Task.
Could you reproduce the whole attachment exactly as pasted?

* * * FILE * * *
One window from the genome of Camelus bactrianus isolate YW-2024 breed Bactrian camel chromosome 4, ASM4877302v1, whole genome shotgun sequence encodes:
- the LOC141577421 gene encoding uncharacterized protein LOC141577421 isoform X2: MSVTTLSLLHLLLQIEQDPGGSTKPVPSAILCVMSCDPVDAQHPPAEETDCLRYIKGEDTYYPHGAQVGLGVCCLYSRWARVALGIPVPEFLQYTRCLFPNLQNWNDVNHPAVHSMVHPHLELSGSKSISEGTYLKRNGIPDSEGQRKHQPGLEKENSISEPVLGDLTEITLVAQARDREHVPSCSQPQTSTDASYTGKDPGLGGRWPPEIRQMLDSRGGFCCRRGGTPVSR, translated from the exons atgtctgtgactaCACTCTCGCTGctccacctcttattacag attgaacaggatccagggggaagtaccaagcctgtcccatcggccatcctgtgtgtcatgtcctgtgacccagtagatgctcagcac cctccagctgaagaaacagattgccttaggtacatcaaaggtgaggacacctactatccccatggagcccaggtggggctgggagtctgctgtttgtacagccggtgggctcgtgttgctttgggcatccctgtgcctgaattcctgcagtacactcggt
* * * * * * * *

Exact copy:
One window from the genome of Camelus bactrianus isolate YW-2024 breed Bactrian camel chromosome 4, ASM4877302v1, whole genome shotgun sequence encodes:
- the LOC141577421 gene encoding uncharacterized protein LOC141577421 isoform X2: MSVTTLSLLHLLLQIEQDPGGSTKPVPSAILCVMSCDPVDAQHPPAEETDCLRYIKGEDTYYPHGAQVGLGVCCLYSRWARVALGIPVPEFLQYTRCLFPNLQNWNDVNHPAVHSMVHPHLELSGSKSISEGTYLKRNGIPDSEGQRKHQPGLEKENSISEPVLGDLTEITLVAQARDREHVPSCSQPQTSTDASYTGKDPGLGGRWPPEIRQMLDSRGGFCCRRGGTPVSR, translated from the exons atgtctgtgactaCACTCTCGCTGctccacctcttattacag attgaacaggatccagggggaagtaccaagcctgtcccatcggccatcctgtgtgtcatgtcctgtgacccagtagatgctcagcac cctccagctgaagaaacagattgccttaggtacatcaaaggtgaggacacctactatccccatggagcccaggtggggctgggagtctgctgtttgtacagccggtgggctcgtgttgctttgggcatccctgtgcctgaattcctgcagtacactcggt